A Beginner’s Tutorial – Type Casting and Type Conversion in C#

This small article discusses about type casting in C#. We will look into how implicit type casting works, when will we need explicit casts and how can we enhance our user defined types to support implicit or explicit casts.


Programming in any language will involve manipulation of in-memory data. Accessing this in memory data is via use of variable. We can create specific type of variable to access/manipulate some data. C# allows us to create variables of many types but, being a statically typed language, it does not allow us to assign the value of one type of variable into another type of variables.

From the compiler’s perspective, assigning value of one type of variable to another is perhaps not a valid operation(except for implicit casts). This also makes sense since the representation of actual data differ from type to type. But as a developer we know and cn understand the logical relationship and conversion between data types. In a lot of cases, it is almost inevitable to avoid this value assignment from one data type to another.

For the above mentioned reasons, C# has provided the possibility of casting one data type to another. Not only that, it also provides us the flexibility to take full control over casting in our hands(user defined conversions). Along with that it has a lot of Helper classes built in the Library that provides most of the frequently needed casting operations.

Using the code

Let us look at different ways of casting/conversion possible in C#.

Implicit casts

Let us start by looking into the conversions that are done automatically by C#. Implicit casts are the casts that does not require the programmer to do an explicit conversion. One data type can simply be assigned to another. There are some rules that govern the implicit cast.

  1. Built-in numeric types, widening conversions.
  2. Reference types, Derived class to base class.

The built in numeric types can be assigned to each other if a narrow type is being assigned to wider type. This is possible because the compiler know that the only problem in such operations is that a little more memory will be needed to hold this type and no data will be truncated or lost. So the following conversion will not need any explicit cast.

int i = 10;
long l = i;

Secondly, If we try to assign a value from derived class to a base class it will work. that is because a derived class always is-a base class. Also, from a memory perspective a base class variable pointing to a derived class object can safely access the base class part of the object in memory without any problem. SO following code will work without needing any explicit casts.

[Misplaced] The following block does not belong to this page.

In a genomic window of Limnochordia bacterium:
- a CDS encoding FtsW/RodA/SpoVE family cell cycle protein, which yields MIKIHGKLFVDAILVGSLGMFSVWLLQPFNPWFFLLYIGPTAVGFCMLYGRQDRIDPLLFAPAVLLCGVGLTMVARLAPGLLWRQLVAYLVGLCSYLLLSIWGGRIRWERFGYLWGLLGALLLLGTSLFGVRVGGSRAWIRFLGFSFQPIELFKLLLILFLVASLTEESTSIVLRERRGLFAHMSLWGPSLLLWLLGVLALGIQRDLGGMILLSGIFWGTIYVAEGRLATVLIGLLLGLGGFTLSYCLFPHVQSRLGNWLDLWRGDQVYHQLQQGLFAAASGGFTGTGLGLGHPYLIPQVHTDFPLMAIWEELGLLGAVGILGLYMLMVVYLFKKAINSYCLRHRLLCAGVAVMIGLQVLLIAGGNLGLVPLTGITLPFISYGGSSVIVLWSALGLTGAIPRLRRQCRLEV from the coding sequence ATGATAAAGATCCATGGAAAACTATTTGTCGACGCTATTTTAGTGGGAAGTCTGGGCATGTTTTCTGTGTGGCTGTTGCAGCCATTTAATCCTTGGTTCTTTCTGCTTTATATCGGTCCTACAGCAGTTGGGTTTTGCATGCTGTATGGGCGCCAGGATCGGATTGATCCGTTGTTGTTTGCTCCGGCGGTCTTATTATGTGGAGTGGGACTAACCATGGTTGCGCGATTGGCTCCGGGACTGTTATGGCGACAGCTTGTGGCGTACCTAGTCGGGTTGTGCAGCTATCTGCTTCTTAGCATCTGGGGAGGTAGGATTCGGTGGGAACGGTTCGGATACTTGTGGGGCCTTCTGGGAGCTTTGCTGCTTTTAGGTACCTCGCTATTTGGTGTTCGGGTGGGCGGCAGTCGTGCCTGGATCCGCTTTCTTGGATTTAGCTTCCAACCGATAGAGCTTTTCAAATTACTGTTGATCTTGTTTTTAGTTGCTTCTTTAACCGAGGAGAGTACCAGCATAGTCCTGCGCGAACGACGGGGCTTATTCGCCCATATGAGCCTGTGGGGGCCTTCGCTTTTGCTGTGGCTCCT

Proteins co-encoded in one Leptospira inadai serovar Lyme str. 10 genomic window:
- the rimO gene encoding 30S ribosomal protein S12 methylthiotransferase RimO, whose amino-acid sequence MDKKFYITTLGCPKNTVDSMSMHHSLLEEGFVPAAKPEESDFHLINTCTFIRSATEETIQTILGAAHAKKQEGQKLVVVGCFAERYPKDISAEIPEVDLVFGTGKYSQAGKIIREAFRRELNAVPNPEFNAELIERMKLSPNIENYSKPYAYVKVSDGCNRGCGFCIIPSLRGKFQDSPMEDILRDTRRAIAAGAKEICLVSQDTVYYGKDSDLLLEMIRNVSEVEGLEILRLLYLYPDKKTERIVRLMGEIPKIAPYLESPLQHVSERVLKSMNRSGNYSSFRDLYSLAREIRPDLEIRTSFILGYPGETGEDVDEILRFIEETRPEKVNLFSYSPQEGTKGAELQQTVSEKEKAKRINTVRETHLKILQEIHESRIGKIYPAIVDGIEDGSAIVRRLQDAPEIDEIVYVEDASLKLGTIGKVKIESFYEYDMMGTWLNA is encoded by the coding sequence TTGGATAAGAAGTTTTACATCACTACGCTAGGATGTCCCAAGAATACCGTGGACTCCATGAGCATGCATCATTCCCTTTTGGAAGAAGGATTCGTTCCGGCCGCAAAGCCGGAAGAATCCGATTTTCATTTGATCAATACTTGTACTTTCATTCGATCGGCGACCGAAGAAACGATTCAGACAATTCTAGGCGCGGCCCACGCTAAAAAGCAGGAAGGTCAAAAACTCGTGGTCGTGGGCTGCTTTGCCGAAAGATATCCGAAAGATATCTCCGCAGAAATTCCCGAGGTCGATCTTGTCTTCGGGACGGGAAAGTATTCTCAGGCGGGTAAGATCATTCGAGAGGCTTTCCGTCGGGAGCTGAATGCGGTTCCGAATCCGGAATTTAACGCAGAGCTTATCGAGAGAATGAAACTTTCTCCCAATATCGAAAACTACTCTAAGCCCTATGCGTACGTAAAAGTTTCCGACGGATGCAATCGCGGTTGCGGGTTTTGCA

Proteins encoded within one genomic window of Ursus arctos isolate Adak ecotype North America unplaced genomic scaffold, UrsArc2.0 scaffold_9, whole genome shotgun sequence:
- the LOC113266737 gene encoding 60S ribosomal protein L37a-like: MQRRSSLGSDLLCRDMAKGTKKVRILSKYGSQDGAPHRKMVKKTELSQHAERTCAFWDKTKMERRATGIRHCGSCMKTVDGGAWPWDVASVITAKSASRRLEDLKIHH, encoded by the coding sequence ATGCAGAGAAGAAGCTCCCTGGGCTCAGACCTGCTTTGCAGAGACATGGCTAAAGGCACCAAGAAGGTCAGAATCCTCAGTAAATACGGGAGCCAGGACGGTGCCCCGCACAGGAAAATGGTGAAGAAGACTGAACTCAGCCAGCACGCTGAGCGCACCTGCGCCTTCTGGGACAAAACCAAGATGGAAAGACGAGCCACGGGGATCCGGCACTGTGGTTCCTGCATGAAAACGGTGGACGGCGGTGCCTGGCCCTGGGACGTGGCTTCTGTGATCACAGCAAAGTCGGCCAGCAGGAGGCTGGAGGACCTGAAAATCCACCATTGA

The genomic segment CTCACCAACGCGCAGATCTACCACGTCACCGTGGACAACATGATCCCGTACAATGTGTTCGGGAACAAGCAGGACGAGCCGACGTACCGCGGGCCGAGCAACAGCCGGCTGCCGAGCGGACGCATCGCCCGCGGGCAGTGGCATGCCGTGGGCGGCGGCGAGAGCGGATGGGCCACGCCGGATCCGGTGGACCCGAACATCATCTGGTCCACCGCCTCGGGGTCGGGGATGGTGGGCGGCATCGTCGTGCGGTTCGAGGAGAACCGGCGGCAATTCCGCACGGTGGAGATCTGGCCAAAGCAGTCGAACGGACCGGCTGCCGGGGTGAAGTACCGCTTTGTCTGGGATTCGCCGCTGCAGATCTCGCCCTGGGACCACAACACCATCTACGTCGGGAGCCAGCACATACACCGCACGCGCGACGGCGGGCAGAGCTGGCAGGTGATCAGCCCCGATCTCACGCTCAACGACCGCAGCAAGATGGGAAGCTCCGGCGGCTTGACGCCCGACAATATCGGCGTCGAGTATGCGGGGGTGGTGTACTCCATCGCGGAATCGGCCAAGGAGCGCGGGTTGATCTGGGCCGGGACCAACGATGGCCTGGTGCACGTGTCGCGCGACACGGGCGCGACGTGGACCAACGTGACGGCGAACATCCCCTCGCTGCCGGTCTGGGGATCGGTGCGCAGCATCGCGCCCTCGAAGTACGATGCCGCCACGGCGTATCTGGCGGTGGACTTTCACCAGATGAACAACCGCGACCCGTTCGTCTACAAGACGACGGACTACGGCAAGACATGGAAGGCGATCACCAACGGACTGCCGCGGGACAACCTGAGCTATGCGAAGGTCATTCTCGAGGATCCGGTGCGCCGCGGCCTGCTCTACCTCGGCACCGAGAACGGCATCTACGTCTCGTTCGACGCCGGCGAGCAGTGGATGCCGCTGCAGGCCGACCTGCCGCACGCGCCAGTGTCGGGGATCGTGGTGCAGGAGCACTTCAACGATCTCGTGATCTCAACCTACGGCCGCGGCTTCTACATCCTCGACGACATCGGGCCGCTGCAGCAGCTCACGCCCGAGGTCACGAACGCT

class Base


class Derived : Base


class Program
    static void Main(string[] args)
        Derived d = new Derived();
        Base b = d;      

Other then these two possible scenarios, all the conversions will create compile time errors. Still, If we need to perform the conversions, we will have to use explicit casting/conversion.

Explicit casts

If we find ourselves in need of conversion that is either narrowing conversion or conversion between unrelated types then we will have to use explicit conversions. Using explicit conversions we are actually letting the compiler know that we know there is possible information loss but still we need to make this conversion. So if we need to convert a long type to an integer type we need to cast it explicitly.

long l = 10;
int i = (int)l;

On similar lines, if we need to cast a base class to a derived class I will have to cast it explicitly.

Base b = new Base();
Derived d = (Derived)b;

Explicit casting actually tells the compiler that we know about possible information loss/mismatch but still we need to perform this cast. This is ok for inbuilt numeric types but in case of reference types, there is a possibility that the types are not at all compatible i.e. casting from one type to another is not at all possible. For example casting a string “abc” to Integer is not possible.

Such casting expressions will compile successfully but they will fail at run-time. What C# compiler does it that it checks whether these two types are cast compatible or not and if not it raises an exception InvalidCastException.

‘is’ and ‘as’ operators

So whenever we are using explicit casts, it is always a good idea to wrap the cast inside a try-catch block. C# also provides is and as operators which are helpful in performing explicit casts in an exception safe manner.

The is operator checks whether the type being casted from is compatible to the type being casted to and returns a boolean value. So the exception safe way to perform an explicit cast using is operator would be